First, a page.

Wary of Japanese submarine attacks using torpedoes, you order your ships to sail a zigzag course. The weather turns in your favor as low-hanging clouds and frequent rain squalls help obscure Force Z from observation by enemy aircraft.

The next morning the weather clears somewhat and Vampire reports sighting an enemy plane. This presents a dilemma:Should you call for air support in case the plane spotted your ships and initiates an attack, or should you maintain radio silence to avoid alerting the Japanese to your presence if Force Z has not yet been observed?You decide to maintain radio silence, and your ships continue sailing toward northern Malaya throughout December 9.

Unbeknownst to you, however, the enemy submarine I-58 has spotted Force Z and reports your position. The Japanese begin preparing the aircraft at their Indochina bases to attack your ships. During the night of December 9-10, an enemy reconnaissance plane mistakenly drops a flare over Kondo’s fleet, which is positioned only five miles from you. You seethe flare, but since you are unaware that Kondo’s ships are nearby, you assume it means the enemy has spotted Force Z and that you have lost the crucial element of surprise. You therefore decide to abort the strike mission.

At 11:13 a.m. on December 10, as Force Z sails back to Singapore, nine enemy aircraft are sighted. All of your ships’ anti-aircraft guns open fire as the Japanese bombers approach. The planes drop nine bombs; eight of them miss, while one explodes on Repulse’s heavily armored deck. The damage, however, is minor.

Thirty minutes later, 16 enemy torpedo planes arrive and dive at full speed toward Prince of Wales. The battleship turns to avoid the torpedoes but is nonetheless struck by one. Your flagship immediately lists 12 degrees to port and slows to 10 knots, losing its ability to evade further strikes. Meanwhile, Repulse successfully dodges over a dozen torpedoes.

At 12:20 p.m., more enemy torpedo planes arrive. Four of them target Repulse and six attack the crippled Prince of Wales. A torpedo strikes Repulse amidships and then minutes later three more crash into its sides. Repulse sinks within 20 minutes, taking 513 sailors with it. The crew aboard Vampire, however, rescues Captain Tennant and several hundred men.

Unable to maneuver, Prince of Wales is hit by three more torpedoes and begins to capsize. You refuse to leave your sinking flagship, however, and you, Captain Leach and 327 British sailors go down with it.


You fear that any attempt to strike the Japanese invasion force in northern Malaya will unnecessarily risk the loss of Force Z. Although you still doubt the ability of aircraft alone to sink major warships maneuvering at sea, you also think it would be foolhardy to test that theory by placing the Allies’ two most powerful ships in the region in an exposed position with, at best, only weak air cover.Therefore, you decide to remain in southern Malayan waters and defend Singapore.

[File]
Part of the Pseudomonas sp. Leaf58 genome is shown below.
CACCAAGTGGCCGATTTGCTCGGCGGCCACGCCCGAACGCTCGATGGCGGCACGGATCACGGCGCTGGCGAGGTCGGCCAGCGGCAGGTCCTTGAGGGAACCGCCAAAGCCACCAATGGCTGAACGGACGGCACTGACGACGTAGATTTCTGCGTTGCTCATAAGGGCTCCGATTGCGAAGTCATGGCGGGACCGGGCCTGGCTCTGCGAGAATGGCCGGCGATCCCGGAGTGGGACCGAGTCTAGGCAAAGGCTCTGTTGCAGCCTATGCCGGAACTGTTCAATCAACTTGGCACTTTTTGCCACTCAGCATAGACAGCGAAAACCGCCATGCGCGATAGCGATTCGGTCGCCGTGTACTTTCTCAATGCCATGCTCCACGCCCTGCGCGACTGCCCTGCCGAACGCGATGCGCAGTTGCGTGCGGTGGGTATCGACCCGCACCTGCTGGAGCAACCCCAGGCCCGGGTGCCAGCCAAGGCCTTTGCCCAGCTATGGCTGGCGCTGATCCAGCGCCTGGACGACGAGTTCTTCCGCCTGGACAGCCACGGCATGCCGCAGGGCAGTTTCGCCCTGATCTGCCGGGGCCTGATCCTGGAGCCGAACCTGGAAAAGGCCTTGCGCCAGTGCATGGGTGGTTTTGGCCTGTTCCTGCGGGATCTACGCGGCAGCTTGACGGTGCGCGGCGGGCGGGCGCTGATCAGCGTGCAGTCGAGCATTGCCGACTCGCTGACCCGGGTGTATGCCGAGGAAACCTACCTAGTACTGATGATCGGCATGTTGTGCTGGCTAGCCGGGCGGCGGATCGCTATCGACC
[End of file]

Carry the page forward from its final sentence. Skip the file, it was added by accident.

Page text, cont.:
Since the Pearl Harbor attack has demonstrated that aircraft can sink ships at anchor, you order Force Z to leave Singapore harbor immediately. Led by the destroyers Electra and Express, your flagship, Prince of Wales, and the battle cruiser Repulse put to sea at 5:35 p.m. and shortly thereafter are joined by the destroyers Tenedos and Vampire. Singapore will remain your base for refueling and resupply, but by ensuring that only one or two of your ships are in the harbor at a time, you can prevent a disastrous repeat of Pearl Harbor.

You initially lead Force Z to a position about 80 miles southeast of Singapore.From here, your force is better protected but you can still respond to land or sea threats to the city.

In the meantime, Malaya Command is losing the ground and air battle in northern Malaya. The enemy reinforces its Kota Bharu beachheads, advances rapidly and then defeats British forces at the Battle of Jitra on December 11-13. Although this causes you to have second thoughts about whether you should have attacked the Japanese invasion force, you cannot turn back the clock.

After Jitra’s fall, Yamashita’s spearheads swiftly move down the Malay Peninsula’s west coast, keeping Percival’s troops off balance and unable to stop the enemy onslaught. By January 9, 1942, the Japanese advance reaches the outskirts of Kuala Lumpur,halfway down the peninsula.

Percival urgently requests Force Z to sail to the adjacent waters and use its heavy guns to bombard the enemy and help defend the important city. You, however, reluctantly decline Percival’s request – you can’t risk being caught by an enemy air or naval attack in the narrow strait between Malaya and Sumatra. Kuala Lumpur falls to the Japanese on January 11.